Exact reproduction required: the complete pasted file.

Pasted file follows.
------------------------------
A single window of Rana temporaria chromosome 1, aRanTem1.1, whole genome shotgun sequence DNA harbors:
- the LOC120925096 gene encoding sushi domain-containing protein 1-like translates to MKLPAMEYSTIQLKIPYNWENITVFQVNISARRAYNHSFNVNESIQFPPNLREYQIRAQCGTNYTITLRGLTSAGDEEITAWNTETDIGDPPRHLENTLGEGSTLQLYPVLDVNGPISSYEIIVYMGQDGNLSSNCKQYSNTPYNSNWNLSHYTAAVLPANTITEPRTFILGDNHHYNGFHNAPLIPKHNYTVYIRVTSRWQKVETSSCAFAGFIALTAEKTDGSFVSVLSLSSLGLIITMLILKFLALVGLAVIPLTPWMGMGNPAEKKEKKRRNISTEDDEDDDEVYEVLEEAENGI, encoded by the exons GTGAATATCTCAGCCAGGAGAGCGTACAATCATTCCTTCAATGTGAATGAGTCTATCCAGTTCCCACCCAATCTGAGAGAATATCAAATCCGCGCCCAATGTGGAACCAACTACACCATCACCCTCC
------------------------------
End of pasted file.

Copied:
A single window of Rana temporaria chromosome 1, aRanTem1.1, whole genome shotgun sequence DNA harbors:
- the LOC120925096 gene encoding sushi domain-containing protein 1-like translates to MKLPAMEYSTIQLKIPYNWENITVFQVNISARRAYNHSFNVNESIQFPPNLREYQIRAQCGTNYTITLRGLTSAGDEEITAWNTETDIGDPPRHLENTLGEGSTLQLYPVLDVNGPISSYEIIVYMGQDGNLSSNCKQYSNTPYNSNWNLSHYTAAVLPANTITEPRTFILGDNHHYNGFHNAPLIPKHNYTVYIRVTSRWQKVETSSCAFAGFIALTAEKTDGSFVSVLSLSSLGLIITMLILKFLALVGLAVIPLTPWMGMGNPAEKKEKKRRNISTEDDEDDDEVYEVLEEAENGI, encoded by the exons GTGAATATCTCAGCCAGGAGAGCGTACAATCATTCCTTCAATGTGAATGAGTCTATCCAGTTCCCACCCAATCTGAGAGAATATCAAATCCGCGCCCAATGTGGAACCAACTACACCATCACCCTCC